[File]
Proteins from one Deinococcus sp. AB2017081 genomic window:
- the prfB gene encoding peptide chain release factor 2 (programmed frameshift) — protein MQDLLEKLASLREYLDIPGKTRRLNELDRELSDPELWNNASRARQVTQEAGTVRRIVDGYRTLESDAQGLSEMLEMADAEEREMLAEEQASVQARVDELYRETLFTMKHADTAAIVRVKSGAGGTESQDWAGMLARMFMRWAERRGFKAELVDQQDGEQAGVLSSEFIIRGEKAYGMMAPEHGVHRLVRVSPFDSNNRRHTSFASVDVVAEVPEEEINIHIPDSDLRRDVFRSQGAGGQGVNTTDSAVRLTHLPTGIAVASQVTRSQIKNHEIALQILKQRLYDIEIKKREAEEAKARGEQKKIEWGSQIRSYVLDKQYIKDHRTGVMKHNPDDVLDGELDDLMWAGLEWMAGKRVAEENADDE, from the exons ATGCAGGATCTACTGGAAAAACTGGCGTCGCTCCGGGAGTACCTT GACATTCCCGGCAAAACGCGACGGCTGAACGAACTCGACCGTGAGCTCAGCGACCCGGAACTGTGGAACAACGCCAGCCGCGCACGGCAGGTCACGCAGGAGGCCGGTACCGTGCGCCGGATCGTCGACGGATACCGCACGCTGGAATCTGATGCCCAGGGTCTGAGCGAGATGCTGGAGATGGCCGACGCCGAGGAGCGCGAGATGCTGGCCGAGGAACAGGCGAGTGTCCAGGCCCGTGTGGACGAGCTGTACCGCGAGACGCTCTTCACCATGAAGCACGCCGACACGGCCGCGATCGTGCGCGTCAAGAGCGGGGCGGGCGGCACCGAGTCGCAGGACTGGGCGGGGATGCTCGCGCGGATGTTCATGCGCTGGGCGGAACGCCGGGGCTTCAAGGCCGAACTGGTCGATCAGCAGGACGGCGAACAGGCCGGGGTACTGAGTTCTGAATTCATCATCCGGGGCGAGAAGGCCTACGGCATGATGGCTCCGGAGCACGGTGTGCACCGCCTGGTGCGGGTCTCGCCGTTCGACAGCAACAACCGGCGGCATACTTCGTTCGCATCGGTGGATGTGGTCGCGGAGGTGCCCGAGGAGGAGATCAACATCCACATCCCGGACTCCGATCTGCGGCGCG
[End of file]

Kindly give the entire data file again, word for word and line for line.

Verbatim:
Proteins from one Deinococcus sp. AB2017081 genomic window:
- the prfB gene encoding peptide chain release factor 2 (programmed frameshift) — protein MQDLLEKLASLREYLDIPGKTRRLNELDRELSDPELWNNASRARQVTQEAGTVRRIVDGYRTLESDAQGLSEMLEMADAEEREMLAEEQASVQARVDELYRETLFTMKHADTAAIVRVKSGAGGTESQDWAGMLARMFMRWAERRGFKAELVDQQDGEQAGVLSSEFIIRGEKAYGMMAPEHGVHRLVRVSPFDSNNRRHTSFASVDVVAEVPEEEINIHIPDSDLRRDVFRSQGAGGQGVNTTDSAVRLTHLPTGIAVASQVTRSQIKNHEIALQILKQRLYDIEIKKREAEEAKARGEQKKIEWGSQIRSYVLDKQYIKDHRTGVMKHNPDDVLDGELDDLMWAGLEWMAGKRVAEENADDE, from the exons ATGCAGGATCTACTGGAAAAACTGGCGTCGCTCCGGGAGTACCTT GACATTCCCGGCAAAACGCGACGGCTGAACGAACTCGACCGTGAGCTCAGCGACCCGGAACTGTGGAACAACGCCAGCCGCGCACGGCAGGTCACGCAGGAGGCCGGTACCGTGCGCCGGATCGTCGACGGATACCGCACGCTGGAATCTGATGCCCAGGGTCTGAGCGAGATGCTGGAGATGGCCGACGCCGAGGAGCGCGAGATGCTGGCCGAGGAACAGGCGAGTGTCCAGGCCCGTGTGGACGAGCTGTACCGCGAGACGCTCTTCACCATGAAGCACGCCGACACGGCCGCGATCGTGCGCGTCAAGAGCGGGGCGGGCGGCACCGAGTCGCAGGACTGGGCGGGGATGCTCGCGCGGATGTTCATGCGCTGGGCGGAACGCCGGGGCTTCAAGGCCGAACTGGTCGATCAGCAGGACGGCGAACAGGCCGGGGTACTGAGTTCTGAATTCATCATCCGGGGCGAGAAGGCCTACGGCATGATGGCTCCGGAGCACGGTGTGCACCGCCTGGTGCGGGTCTCGCCGTTCGACAGCAACAACCGGCGGCATACTTCGTTCGCATCGGTGGATGTGGTCGCGGAGGTGCCCGAGGAGGAGATCAACATCCACATCCCGGACTCCGATCTGCGGCGCG